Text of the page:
ZELNICK v. ZELNIK

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Supreme Court, Appellate Division, First Department, New York.

Pamela Plummer ZELNICK, Plaintiff-Appellant, v. Michel Ralph ZELNIK, Defendant-Respondent.

Decided: May 23, 2002

TOM, J.P., MAZZARELLI, ANDRIAS, ELLERIN, and RUBIN, JJ. Nehemiah S. Glanc, for Plaintiff-Appellant. Peter D. Sharp, for Defendant-Respondent.

Order, Supreme Court, New York County (Judith Gische, J.), entered May 15, 2001, which, inter alia, 1) granted defendant husband's cross motion to terminate his child support obligation to plaintiff, effective November 9, 2000;  2) denied plaintiff's motion for recalculation of her housing allowance and 3) denied plaintiff's motion to hold defendant in contempt for failure to pay child support, unanimously affirmed, without costs.

 The motion court correctly determined that defendant demonstrated a substantial change in circumstances warranting termination of his child support obligations prospectively from November 9, 2000, the date of his application to modify his support obligation (see, Domestic Relations Law 236[B][9][b];  Dox v. Tynon, 90 N.Y.2d 166, 168, 659 N.Y.S.2d 231, 681 N.E.2d 398).   Although the parties' child had, subsequent to the parties' divorce, initially resided with plaintiff, she has since 1997 lived with defendant, spending most of her school-free time with him, and defendant has, from 1997 on, paid virtually all of the child's expenses, including the costs of tuition, medical care, travel, clothes, allowance, food and utilities.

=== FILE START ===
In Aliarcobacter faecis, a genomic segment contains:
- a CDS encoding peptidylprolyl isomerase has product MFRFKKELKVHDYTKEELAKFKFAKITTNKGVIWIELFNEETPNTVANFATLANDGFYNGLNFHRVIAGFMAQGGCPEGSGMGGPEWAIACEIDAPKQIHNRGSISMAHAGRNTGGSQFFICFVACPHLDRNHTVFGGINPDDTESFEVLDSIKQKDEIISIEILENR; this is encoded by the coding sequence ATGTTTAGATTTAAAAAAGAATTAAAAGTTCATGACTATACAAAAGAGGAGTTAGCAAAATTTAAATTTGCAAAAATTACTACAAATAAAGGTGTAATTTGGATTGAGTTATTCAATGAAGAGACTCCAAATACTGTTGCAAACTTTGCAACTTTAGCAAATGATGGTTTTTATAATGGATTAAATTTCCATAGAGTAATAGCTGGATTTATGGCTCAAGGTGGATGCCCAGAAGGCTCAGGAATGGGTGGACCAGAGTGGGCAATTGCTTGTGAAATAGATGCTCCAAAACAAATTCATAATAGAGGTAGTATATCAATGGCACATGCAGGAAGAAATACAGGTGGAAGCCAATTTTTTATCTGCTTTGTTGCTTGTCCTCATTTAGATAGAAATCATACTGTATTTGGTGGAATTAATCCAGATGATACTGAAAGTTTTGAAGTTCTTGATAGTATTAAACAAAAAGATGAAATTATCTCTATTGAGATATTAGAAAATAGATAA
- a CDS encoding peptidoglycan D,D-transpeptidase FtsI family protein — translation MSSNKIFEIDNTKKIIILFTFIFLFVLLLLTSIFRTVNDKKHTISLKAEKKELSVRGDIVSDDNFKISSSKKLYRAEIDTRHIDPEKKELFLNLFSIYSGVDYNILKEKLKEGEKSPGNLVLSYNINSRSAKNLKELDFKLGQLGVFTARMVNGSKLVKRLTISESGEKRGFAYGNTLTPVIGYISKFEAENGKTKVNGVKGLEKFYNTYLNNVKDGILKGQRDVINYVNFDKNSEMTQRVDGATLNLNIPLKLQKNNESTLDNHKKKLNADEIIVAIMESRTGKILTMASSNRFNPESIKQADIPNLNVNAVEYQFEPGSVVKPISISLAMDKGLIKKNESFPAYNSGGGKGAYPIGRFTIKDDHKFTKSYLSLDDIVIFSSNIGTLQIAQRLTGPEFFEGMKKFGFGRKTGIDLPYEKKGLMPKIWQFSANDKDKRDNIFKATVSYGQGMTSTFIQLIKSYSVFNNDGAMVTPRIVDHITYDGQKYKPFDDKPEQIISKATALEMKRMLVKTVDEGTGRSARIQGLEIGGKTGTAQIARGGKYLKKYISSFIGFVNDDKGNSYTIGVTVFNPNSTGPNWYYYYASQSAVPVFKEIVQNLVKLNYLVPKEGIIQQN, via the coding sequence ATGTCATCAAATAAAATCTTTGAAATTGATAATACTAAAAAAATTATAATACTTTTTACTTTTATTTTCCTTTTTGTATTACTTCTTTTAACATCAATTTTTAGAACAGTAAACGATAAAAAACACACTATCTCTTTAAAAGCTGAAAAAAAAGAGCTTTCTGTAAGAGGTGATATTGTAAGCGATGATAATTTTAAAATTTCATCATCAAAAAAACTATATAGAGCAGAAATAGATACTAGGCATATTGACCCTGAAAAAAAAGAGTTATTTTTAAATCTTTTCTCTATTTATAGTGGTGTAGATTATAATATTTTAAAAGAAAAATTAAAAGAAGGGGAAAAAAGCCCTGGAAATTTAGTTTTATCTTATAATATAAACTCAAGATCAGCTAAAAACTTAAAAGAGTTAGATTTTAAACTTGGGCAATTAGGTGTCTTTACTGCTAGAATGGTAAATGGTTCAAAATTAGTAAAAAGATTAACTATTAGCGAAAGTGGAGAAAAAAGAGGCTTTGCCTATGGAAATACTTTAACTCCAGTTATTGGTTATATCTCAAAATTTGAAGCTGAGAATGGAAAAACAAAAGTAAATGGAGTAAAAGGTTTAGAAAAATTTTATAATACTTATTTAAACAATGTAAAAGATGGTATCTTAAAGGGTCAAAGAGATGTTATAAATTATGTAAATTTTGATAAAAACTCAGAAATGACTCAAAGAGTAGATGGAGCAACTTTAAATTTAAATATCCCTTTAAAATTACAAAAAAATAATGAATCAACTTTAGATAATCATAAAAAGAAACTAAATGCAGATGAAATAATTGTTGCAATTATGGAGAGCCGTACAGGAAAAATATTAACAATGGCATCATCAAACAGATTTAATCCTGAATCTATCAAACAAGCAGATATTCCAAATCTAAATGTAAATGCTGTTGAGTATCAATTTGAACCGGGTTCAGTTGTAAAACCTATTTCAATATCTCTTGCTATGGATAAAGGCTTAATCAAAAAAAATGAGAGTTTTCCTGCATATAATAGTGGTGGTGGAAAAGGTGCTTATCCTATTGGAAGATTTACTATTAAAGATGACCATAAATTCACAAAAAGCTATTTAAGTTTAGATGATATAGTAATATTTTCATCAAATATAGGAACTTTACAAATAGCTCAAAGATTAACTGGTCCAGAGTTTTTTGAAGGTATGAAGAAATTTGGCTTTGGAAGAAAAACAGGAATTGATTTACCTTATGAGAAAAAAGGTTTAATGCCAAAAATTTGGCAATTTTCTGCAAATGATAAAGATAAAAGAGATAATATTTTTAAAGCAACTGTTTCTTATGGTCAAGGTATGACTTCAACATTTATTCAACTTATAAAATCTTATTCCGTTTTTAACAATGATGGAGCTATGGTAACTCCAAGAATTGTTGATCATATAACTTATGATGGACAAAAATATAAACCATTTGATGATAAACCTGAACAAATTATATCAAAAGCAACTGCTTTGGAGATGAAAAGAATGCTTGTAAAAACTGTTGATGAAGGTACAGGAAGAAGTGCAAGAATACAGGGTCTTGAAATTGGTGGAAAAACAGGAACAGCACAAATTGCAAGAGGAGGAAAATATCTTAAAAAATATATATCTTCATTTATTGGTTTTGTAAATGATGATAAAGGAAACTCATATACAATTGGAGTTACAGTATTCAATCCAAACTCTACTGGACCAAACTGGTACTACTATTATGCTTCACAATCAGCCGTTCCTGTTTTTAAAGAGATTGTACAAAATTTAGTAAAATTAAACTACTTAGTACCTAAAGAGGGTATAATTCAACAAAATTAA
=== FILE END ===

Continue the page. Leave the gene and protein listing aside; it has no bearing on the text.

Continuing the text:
Plaintiff's motion for recalculation, i.e., upward modification, of defendant's monthly obligation for plaintiff's rent, capped at $5000 pursuant to the parties' so-ordered stipulation, was properly denied.   Even if we were to agree with plaintiff that there are grounds to release her from her agreement to cap defendant's monthly rental obligation at $5000, no proof of a changed circumstance warranting the upward modification sought by plaintiff was adduced.

 The motion court properly denied plaintiff's motion to hold defendant in contempt for failure to pay child support.   Since 1995, defendant has paid plaintiff in excess of $2 million and there does not at this time appear to be any reason why other remedies, such as an income execution order, would be ineffectual (see Domestic Relations Law § 245;  Raphan v. Raphan, 63 A.D.2d 624, 625-626, 404 N.Y.S.2d 1003).